In combination with archiving and having all data dimensions, it becomes that much simpler to extend existing data in the warehouse. There is always data missing and having the data within reach can be invaluable.

We clearly separated each ETL step in the codebase. Effectively what we did was to have a class for each data provider and each class had three basis methods: extract, transform and load.

The extract method retrieved data and stored it in Delta Lake — Azures cloud storage. Transform method took the files stored in Delta Lake and harmornalised (i.e., harmonised and normalised) the data. A load method would take the harmornalised data and load it into the data warehouse based on a set of unique columns.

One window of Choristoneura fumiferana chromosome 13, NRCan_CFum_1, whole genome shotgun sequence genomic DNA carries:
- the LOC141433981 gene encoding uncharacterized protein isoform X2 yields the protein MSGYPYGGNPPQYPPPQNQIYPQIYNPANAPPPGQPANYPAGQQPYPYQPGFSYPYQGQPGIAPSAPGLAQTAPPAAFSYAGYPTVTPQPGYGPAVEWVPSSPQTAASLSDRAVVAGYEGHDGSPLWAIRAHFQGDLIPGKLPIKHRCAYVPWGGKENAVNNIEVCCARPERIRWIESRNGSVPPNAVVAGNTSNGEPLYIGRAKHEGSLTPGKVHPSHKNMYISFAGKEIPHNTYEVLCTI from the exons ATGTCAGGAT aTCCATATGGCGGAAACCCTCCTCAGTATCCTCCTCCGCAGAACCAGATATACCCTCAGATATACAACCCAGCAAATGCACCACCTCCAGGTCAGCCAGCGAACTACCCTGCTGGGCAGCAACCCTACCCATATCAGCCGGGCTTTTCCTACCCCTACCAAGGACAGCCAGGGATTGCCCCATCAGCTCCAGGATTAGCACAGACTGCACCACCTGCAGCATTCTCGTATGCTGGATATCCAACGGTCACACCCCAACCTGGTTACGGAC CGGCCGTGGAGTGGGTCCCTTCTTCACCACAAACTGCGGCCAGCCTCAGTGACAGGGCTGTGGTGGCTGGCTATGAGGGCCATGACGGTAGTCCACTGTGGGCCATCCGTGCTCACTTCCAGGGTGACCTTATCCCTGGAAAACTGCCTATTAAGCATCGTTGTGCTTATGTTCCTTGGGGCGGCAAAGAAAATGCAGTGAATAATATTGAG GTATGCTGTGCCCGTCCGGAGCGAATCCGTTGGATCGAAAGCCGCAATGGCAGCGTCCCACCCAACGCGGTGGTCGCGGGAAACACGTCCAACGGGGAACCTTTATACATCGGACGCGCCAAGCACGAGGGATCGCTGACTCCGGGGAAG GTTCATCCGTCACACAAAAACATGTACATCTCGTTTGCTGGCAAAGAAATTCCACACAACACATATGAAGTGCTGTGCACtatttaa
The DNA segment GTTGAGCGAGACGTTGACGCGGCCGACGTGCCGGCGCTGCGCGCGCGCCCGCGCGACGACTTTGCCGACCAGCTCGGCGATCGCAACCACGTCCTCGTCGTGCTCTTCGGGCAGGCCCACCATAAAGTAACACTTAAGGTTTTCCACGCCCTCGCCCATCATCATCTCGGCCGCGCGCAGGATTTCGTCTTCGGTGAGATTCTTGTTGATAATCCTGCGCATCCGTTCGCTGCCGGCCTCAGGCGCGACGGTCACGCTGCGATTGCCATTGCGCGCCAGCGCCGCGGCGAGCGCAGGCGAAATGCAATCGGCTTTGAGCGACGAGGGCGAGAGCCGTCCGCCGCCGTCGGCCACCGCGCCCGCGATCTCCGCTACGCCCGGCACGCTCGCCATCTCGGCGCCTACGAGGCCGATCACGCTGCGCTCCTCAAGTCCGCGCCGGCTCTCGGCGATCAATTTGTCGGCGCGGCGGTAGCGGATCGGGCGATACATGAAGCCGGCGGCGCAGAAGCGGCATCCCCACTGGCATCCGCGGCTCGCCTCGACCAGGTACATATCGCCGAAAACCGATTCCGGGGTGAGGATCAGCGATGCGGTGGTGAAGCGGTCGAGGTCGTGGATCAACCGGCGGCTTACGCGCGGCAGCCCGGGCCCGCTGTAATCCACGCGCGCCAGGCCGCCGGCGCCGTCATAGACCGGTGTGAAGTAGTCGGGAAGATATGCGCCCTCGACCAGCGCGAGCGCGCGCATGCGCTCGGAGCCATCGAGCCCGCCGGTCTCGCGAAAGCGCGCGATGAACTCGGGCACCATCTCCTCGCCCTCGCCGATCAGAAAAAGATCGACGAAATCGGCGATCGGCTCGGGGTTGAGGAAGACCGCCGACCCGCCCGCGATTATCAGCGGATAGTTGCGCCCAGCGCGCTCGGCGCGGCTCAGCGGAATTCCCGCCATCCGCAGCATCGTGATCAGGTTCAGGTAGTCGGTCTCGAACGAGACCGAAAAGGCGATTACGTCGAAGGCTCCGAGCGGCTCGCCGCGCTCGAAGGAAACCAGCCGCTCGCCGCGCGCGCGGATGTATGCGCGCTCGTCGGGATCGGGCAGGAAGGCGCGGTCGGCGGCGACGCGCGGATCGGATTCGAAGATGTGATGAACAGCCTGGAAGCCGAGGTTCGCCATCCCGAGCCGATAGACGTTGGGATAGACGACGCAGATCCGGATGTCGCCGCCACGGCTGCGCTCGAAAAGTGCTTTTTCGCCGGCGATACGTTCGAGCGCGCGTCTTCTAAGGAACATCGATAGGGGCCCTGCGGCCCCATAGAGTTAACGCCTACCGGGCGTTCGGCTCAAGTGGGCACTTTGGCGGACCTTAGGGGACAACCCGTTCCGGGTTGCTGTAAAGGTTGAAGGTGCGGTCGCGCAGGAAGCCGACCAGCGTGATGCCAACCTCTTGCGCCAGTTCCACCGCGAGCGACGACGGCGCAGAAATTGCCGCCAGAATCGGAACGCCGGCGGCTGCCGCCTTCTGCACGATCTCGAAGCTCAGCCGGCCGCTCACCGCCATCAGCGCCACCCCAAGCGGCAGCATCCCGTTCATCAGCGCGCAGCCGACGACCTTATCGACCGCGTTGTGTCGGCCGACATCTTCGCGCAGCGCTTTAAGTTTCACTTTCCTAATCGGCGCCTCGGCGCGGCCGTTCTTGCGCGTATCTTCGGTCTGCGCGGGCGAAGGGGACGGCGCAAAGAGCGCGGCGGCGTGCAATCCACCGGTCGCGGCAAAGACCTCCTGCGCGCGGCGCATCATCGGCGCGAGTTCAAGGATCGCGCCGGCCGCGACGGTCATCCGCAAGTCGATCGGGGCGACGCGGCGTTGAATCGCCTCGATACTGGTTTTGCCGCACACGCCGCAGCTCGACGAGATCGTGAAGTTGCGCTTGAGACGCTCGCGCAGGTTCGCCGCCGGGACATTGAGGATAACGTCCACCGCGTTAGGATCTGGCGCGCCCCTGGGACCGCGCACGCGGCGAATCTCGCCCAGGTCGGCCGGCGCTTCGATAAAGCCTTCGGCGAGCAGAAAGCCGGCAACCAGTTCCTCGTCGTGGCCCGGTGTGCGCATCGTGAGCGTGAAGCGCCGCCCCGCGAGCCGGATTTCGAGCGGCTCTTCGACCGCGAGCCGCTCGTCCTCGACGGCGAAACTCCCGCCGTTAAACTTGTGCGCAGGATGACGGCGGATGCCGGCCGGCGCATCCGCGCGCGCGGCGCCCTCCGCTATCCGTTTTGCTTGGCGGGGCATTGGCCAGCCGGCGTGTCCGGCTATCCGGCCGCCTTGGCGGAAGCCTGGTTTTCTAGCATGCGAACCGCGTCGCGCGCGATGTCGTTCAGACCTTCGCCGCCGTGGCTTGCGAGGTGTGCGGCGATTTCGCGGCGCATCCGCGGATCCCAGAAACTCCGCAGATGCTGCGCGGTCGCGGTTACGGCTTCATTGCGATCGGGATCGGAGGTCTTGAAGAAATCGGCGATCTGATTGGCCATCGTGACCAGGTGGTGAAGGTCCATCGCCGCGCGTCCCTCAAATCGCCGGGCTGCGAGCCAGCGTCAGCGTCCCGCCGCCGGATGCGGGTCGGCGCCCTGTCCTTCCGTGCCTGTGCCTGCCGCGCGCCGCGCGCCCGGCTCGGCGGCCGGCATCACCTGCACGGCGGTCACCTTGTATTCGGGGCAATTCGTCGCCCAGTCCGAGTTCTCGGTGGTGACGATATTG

This established clear responsibility boundaries within the codebase and allowed for better code reuse.

Load methods were explicitly designed to be repeatable without causing data duplication. So we could execute them on the same data multiple times without duplicating data points in the data warehouse.

This flexibility allowed re-running load scripts if something went wrong and data was only partially loaded. It’s far simpler to reimport all missing data than to clean the data warehouse before reimporting. Especially if multiple data warehouses are being feed with data.

Uniqueness for ensuring non-duplication was often based on a combination of columns. Special care needed to be taken when handling NULL values. Databricks and Snowflake have different strategies for handling NULL values for columns when used for merging data into the warehouse.

Initially Databricks was used as data warehouse solution but later replaced by Snowflake. Databricks was simply too slow as an analytics tool. So there was a certain overlap where our loaders were filling two different data warehouses.